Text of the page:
“It seems like our volunteer meetings are times for the “in” gals to have fun with all of their favorites. I feel left out and don’t want to be a part of it anymore.”
Chances are you have never received feedback like that, but are you certain your group wouldn’t deserve it?
Unfortunately, most women will quietly withdraw rather than offer criticism. If you have lost volunteers, particularly if they have withdrawn friendship as well, you’d better do a temperature check.
Constructive Checklist Now Can Help Retention later
- Have history with certain volunteers, and does that cause you to feel closer to them?
- Enjoy some volunteers more than others, and spend more time with them?
- Offer opportunities equally to every volunteer or are you selective?
- Organize work and social events that everyone can enjoy?
- Call every volunteer to ask for feedback or just those you are most comfortable with?
- Strategically spread your attention across the entire group?
- Specifically strategize tasks to draw less-involved volunteers closer into the group?
The Allure of Star Power
It’s sad to say, but some of us are still as drawn to the popular crowd as when we were in school. It’s still an honor to be considered cool by the coolest. If we’re not careful, we can find ourselves bending over backwards to impress them and giving the best, most fun jobs to the volunteers wit the highest status. Don’t let the social standing of a few lead you to risk alienating your most dependable, lower profile volunteers.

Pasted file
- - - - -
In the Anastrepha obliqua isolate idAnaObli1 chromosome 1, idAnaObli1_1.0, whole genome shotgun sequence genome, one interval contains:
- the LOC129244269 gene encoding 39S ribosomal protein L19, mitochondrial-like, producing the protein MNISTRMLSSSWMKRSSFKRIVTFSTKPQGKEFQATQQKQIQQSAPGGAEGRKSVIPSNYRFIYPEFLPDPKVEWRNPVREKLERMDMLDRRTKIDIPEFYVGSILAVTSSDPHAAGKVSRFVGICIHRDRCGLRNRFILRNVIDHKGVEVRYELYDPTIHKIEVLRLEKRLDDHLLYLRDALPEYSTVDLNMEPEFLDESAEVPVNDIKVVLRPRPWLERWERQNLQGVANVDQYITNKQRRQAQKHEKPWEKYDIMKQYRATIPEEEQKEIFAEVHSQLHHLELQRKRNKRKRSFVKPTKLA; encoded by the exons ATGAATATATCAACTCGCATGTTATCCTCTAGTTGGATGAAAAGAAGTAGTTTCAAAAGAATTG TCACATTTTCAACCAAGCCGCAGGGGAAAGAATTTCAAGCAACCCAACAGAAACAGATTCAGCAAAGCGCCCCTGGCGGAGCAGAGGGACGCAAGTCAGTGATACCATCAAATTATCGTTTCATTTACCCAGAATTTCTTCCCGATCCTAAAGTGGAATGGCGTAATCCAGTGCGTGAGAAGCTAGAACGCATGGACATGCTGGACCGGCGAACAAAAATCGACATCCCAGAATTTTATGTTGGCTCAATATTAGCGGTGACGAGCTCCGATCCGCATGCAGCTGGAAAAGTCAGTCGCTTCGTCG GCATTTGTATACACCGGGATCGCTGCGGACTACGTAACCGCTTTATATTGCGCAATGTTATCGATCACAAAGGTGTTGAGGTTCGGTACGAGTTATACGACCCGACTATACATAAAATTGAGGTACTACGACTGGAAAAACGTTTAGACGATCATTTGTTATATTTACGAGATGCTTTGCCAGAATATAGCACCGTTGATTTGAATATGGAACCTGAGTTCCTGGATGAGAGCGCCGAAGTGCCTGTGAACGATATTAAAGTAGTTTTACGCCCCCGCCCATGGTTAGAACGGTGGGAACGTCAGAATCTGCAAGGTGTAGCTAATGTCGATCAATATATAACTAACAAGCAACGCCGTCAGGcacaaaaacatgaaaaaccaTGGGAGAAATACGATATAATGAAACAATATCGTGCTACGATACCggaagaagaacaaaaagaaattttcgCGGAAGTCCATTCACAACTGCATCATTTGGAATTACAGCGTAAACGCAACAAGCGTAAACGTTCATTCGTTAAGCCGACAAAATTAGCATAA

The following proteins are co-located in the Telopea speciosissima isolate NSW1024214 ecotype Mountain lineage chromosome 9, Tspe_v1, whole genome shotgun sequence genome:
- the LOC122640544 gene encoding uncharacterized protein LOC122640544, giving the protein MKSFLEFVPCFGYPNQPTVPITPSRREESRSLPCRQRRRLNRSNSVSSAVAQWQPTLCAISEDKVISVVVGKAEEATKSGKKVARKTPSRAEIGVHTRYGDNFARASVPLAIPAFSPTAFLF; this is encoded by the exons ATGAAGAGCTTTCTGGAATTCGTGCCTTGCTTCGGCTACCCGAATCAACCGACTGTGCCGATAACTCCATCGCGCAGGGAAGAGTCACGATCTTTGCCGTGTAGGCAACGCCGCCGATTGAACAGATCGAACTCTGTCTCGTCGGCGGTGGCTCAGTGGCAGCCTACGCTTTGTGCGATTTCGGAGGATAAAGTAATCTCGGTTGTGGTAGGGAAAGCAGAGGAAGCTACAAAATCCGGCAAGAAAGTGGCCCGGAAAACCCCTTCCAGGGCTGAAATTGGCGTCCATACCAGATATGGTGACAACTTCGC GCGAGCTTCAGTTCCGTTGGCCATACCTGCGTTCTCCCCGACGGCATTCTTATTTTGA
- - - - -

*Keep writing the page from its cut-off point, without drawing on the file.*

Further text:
The Masses, the Leaders, and the Core
Of course, you’ll need to spend more time with your committee chairs and core players, but remember to keep at least three areas of focus.
- You’ve got to pay attention to the masses. Offer attention and teaching to everyone in the crowd, remembering their names and interesting facts. Make sure they feel included and appreciated.
- You’ll ask more of your leaders, and helping them stay on task and keep motivated will effect on the entire group. Consider forming some type of leadership circle, where every committed volunteer, and not just handpicked favorites, is encouraged to step up to further responsibility.
- Within the leadership circle, there will likely be a core that gets even more attention for a variety of reasons, whether because they have greater committee responsibility or because we fill a mentoring role they lack.
A Heart to Serve
The problem with filling our volunteer roles with the popular or attractive is that they may or may not be willing to fulfill our main priorities for service. How much are you recruiting volunteers by issuing a call to service? Responsibilities and rewards need to be distributed equally, not just to your closest friends.
A leader must be readily accessible to every volunteer, not just the ones you know best and would see socially anyway. An easy way to do this is to have regular contact with each volunteer by email or phone. Or schedule a regular quick lunch or happy hour get together, and issue special invitations to volunteers who are hovering on the sidelines.
You can’t avoid being drawn to people you like. But you can strive to become an impartial leader who cultivates the gifts and abilities of every volunteer. With the right effort, you can make every volunteer feel that she is your favorite, just like the woman sitting next to her.
Adapted after an article by Syler Thomas./p>